Friday, 22 July 2011

Greenland: A Night of Student Experiments

The International Incoherent Scatter Radar Workshop is taking place at the moment at Kangerlussuaq, Greenland, just a short drive from the Sondrestrom radar. This radar school is the first joint AMISR-EISCAT radar school and it has a record number of 44 students with widely varying backgrounds. All of them sharing an eager interest in learning everything incoherent scatter. In the photo above, Anja Strømme, PI of the radar and organiser of the workshop, explains the radar operations to a group of students.

Right on the first day, we split the group into seven small groups. The school is organised in such a way that there are lectures in the mornings and group work in the afternoons. Already on the second day, with a deadline of 1700 LT, the student groups had to submit proposals for radar experiments. These experiments were then run during the night of Tuesday/Wednesday. Every group was given a 90-min time slot to run both the Sondrestrom ISR or the EISCAT UHF radar in Tromsø, Norway, which was remotely controlled from the Sondrestrom site and displayed in the living room area of the site on a large screen (photo). We began with the first experiment at 2000 LT and continued all night. Everyone was excited to get their own radar experiment.

Subsequently the data was analysed and made available in the Madrigal data base, which is a networked database for most of the world's incoherent scatter radar data. During the rest of the week, the student groups will study their data in the afternoons while the lectures continue in the mornings. On Saturday, all groups have to present their results to the workshop. The presentations are half an hour long, and everyone of every group must present a few slides. We are all looking forward to this day, as it is usually very interesting and also a lot of fun.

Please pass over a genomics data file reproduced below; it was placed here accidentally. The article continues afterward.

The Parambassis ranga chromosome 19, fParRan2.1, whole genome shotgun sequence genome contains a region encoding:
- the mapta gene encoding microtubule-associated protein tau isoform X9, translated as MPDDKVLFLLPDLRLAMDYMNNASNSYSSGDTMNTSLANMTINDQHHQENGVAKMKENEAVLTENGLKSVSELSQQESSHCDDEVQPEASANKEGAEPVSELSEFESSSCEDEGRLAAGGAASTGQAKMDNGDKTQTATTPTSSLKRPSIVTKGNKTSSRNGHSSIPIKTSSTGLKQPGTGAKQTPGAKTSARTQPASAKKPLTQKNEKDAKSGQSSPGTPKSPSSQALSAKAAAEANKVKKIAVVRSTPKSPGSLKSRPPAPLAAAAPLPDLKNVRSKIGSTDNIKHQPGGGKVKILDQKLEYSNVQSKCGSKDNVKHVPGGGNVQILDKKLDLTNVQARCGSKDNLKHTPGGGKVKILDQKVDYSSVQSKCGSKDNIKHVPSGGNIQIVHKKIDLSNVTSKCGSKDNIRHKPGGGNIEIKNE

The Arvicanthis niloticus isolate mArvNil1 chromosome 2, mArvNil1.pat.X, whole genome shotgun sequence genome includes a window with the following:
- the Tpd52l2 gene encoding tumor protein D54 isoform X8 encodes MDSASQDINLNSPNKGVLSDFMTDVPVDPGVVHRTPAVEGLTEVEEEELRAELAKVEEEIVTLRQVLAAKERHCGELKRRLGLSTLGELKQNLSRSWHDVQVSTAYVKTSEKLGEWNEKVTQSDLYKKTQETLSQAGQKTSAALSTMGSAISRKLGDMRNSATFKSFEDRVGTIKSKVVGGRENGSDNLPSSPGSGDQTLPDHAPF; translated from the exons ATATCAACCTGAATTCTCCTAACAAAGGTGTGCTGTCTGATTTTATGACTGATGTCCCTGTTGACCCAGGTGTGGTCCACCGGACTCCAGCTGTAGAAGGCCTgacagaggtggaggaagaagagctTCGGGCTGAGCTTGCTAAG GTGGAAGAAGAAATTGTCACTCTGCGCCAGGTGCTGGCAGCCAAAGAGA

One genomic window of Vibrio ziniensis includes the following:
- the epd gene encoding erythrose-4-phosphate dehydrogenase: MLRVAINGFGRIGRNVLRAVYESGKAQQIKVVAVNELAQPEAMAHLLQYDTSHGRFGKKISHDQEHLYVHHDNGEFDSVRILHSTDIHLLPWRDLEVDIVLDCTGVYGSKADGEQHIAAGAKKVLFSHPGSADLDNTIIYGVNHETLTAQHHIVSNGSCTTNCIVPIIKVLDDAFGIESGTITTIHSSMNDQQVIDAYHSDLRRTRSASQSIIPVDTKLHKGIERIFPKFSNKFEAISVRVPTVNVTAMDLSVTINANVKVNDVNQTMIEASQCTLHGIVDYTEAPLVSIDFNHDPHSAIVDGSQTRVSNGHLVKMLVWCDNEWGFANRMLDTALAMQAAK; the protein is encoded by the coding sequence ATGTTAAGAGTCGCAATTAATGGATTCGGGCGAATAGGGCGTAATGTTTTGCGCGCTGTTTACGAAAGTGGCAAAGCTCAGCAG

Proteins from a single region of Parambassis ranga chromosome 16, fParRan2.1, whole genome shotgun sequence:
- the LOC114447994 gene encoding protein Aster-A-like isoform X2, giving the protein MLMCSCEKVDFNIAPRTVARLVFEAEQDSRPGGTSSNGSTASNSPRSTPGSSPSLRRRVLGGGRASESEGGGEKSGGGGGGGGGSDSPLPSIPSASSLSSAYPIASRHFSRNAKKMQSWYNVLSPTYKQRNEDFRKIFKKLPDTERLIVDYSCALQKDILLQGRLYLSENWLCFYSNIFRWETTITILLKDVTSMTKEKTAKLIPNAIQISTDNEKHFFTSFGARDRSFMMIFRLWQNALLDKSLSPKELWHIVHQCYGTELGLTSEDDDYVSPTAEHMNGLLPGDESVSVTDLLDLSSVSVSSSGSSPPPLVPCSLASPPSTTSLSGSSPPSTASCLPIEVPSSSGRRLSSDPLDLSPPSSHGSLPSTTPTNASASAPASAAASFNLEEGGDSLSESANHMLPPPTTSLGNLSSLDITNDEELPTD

We were very lucky to have the founder of Kellyville, John Kelly of SRI International, with us during most of the radar school. Here John (on the left, wearing the EISCAT_3D hi-vis vest) is discussing the EISCAT UHF experiment with Ingemar Häggström of EISCAT Headquarters.

Again, we owe a very big THANK YOU to the Ingemar, Jussi, Bill, Craig, and Anja who ran and explained the night's experiments, to Mary, Bill, and Ingemar for analysing the data as fast as possible, to the site crew Eggert, John, Henrik, and Ulla for operating the radar, and to K.T., Mike and Ulla for driving students back and forth between Kangerlussuaq and Kellyville all night. Well done, all of you, this would have been impossible without you!

Photos: Thomas Ulich.

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